In his "Manifesto of the Global Revolutionary Alliance," (Eurasian Mission p.129-165), he reiterates this idea of unity through action, because like Eurasianists, nationalists see the same problems, and reject the current world:
"Joint action does not require us to be fighting for the same ideals or to be in solidarity with particular standards that will replace the current catastrophe and pathology. These ideals may be different, and even, to some degree conflict with one another, but we all must realize that if we won’t be able to terminate the global oligarchy, all of these projects, whatever they are, will remain unrealized and we will perish in vain."
This unity in fighting a common enemy can be best illustrated by Greece. Eurasianits support far-right Golden Dawn, but support at the same time the far-left party Syriza. The politics defended by these groups do not matter; instead, it is their opposition to the current world political situation that matters. Dugin sends a warning to identitarians worldwide: if some rightfully defend their identity and roots, they may well fall into the "Islamophobia trap" and actually end up working for the system they despise. Perhaps the best example of this trend is the English Defense League.
Overall, Dugin's criticism of Western modernity is spot on. But, simply because the disease is diagnosed properly, does not mean the cure proposed is the most appropriate one. Changing one sphere of influence for another, even if the latter is more respectful of our values and identities, is still neo-imperialism. Wouldn't the true antithesis of American Imperialism be a neutrality or non-interventionist policy, like that advocated by Charles Lindbergh, rather than some oriental Neo-Imperialism?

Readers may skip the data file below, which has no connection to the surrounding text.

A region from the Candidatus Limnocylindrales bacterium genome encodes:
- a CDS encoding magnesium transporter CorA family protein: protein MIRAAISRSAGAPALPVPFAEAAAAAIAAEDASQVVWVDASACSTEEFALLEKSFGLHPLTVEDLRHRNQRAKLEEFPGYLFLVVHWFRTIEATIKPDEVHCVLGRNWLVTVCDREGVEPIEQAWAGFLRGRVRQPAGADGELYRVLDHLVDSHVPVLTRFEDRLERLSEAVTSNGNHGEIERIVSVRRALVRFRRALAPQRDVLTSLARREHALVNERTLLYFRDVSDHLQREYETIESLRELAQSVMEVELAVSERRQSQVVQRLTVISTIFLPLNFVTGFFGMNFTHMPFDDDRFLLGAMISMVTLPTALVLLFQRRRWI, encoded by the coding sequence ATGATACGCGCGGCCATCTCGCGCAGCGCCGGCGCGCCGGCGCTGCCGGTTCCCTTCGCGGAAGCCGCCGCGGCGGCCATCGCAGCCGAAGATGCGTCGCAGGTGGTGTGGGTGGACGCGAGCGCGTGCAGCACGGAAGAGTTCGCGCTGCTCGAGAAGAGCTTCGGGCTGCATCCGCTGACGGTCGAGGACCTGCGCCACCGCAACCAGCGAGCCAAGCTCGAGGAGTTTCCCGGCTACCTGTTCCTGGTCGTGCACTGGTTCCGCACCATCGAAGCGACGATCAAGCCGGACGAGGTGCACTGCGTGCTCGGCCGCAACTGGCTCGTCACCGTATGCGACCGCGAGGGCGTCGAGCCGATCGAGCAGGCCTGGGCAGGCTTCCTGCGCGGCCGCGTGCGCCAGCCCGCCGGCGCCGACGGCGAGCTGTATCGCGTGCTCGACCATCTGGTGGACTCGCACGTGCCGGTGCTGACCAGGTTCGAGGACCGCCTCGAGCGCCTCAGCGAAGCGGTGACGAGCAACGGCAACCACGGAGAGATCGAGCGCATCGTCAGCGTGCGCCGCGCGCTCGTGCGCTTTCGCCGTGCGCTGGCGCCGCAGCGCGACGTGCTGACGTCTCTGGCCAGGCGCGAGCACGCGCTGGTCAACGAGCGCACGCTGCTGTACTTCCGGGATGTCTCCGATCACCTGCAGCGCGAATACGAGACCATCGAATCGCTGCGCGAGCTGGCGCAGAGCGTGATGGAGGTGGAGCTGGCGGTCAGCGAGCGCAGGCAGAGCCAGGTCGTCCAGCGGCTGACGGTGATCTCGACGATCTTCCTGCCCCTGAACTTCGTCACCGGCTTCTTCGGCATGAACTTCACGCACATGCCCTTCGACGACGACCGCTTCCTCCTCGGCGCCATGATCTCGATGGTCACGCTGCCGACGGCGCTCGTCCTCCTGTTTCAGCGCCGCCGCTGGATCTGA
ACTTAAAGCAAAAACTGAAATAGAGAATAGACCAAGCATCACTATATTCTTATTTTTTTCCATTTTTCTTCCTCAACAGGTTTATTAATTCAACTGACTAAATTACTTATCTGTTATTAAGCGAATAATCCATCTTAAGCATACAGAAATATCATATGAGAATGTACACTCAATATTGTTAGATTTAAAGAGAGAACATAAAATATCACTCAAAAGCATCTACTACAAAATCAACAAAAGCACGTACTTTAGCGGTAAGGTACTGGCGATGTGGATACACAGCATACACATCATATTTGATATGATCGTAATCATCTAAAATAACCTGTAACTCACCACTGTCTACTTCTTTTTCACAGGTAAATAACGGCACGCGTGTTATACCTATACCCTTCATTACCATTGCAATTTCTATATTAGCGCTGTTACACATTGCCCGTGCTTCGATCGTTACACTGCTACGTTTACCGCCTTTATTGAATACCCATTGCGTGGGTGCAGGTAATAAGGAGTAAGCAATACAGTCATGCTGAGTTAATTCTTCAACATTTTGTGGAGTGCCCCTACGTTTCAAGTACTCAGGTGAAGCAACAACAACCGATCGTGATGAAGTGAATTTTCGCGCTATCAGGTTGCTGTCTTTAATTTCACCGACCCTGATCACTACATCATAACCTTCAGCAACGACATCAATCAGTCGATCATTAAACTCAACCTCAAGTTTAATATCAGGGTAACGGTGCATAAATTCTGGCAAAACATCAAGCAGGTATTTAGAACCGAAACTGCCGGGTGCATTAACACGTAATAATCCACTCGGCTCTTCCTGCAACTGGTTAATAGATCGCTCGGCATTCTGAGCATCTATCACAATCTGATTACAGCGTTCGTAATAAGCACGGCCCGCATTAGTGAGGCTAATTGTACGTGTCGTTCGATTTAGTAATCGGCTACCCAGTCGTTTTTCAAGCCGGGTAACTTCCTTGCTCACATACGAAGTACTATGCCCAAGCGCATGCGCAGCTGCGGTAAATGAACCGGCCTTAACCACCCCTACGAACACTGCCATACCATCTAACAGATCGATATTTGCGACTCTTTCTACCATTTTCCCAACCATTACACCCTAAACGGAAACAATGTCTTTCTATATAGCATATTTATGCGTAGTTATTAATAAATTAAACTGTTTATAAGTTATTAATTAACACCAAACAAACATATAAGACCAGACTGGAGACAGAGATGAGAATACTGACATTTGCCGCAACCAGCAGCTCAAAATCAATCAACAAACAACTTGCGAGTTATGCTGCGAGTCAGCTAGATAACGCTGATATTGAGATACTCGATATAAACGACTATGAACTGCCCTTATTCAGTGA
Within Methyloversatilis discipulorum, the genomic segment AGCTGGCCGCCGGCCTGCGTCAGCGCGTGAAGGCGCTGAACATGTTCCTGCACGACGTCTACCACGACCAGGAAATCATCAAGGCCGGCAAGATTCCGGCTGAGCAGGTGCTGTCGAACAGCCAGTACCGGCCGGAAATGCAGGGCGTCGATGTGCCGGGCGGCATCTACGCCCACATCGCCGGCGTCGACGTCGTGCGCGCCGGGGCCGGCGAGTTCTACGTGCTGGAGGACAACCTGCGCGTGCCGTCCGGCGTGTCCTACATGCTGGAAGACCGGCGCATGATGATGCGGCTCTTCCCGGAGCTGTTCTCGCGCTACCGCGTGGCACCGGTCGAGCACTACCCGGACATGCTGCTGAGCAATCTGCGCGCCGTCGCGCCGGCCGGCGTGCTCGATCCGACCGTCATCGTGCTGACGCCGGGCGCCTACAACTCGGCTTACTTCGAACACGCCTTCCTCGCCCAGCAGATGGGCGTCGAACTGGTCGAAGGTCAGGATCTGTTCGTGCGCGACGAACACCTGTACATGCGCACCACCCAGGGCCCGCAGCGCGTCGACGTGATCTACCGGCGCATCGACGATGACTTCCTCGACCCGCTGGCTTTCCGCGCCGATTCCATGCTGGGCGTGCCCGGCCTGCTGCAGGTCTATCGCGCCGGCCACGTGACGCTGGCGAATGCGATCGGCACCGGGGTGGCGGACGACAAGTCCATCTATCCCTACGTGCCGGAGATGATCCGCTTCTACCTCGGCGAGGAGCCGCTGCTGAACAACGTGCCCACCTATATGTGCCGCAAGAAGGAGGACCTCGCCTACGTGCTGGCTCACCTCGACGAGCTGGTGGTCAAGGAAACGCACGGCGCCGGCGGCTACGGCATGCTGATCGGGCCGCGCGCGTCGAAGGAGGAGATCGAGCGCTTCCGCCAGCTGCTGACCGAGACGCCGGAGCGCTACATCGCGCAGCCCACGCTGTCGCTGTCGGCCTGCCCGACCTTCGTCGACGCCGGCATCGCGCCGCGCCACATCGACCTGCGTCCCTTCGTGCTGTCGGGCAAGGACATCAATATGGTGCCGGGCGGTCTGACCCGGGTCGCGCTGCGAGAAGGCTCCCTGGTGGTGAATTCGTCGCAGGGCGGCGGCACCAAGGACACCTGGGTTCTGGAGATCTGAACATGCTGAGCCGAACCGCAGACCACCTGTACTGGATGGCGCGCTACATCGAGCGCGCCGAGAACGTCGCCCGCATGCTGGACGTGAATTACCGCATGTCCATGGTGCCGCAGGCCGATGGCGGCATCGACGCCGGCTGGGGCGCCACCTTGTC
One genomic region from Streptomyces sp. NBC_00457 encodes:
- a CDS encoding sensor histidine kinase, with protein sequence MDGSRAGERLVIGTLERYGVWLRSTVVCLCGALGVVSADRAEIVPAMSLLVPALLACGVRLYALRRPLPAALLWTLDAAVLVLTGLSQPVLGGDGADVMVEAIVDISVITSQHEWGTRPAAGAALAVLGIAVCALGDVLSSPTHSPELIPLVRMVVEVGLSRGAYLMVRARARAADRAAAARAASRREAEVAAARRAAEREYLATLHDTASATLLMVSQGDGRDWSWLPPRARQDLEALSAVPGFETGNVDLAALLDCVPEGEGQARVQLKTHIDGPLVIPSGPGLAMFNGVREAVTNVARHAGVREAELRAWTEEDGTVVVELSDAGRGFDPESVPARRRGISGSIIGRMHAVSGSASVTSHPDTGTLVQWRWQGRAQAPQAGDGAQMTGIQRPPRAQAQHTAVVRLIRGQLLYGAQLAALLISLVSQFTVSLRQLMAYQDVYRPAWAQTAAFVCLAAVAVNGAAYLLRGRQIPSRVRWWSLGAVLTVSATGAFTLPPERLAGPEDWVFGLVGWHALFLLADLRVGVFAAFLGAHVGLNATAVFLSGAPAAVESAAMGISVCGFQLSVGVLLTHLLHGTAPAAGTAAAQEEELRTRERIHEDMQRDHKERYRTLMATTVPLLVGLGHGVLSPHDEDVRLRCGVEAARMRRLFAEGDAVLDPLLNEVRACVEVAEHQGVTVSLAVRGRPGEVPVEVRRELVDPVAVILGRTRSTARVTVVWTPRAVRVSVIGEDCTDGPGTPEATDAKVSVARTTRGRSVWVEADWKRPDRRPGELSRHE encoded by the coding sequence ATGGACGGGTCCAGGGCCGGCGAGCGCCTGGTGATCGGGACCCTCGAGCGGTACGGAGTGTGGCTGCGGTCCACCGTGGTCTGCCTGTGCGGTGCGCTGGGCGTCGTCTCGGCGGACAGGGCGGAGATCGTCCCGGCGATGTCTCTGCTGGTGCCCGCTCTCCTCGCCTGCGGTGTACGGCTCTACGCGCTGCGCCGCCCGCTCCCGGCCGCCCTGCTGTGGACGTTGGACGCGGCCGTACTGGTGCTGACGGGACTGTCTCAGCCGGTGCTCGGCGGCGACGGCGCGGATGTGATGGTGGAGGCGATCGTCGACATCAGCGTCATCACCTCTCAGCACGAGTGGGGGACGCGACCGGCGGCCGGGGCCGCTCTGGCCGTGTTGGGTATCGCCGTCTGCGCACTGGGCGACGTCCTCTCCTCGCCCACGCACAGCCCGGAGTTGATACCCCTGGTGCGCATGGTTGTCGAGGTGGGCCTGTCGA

Is Eurasianism's call for multipolarity genuine or is it only a transit station on the road to a new bipolar or even unipolar world, where Moscow would reign supreme as the Third and final Rome?
Wouldn't it be just as much a mistake for nationalists today to blindly follow Moscow in its anti-US struggle as those 20th-century nationalists who supported NATO and the US simply because of their anti-communist stance?
These questions remain open and must be pondered. Vladimir Putin appeals to many nationalists because of his style and his tone. However, we must look beyond such glamour and superficiality to the real interests of our various peoples.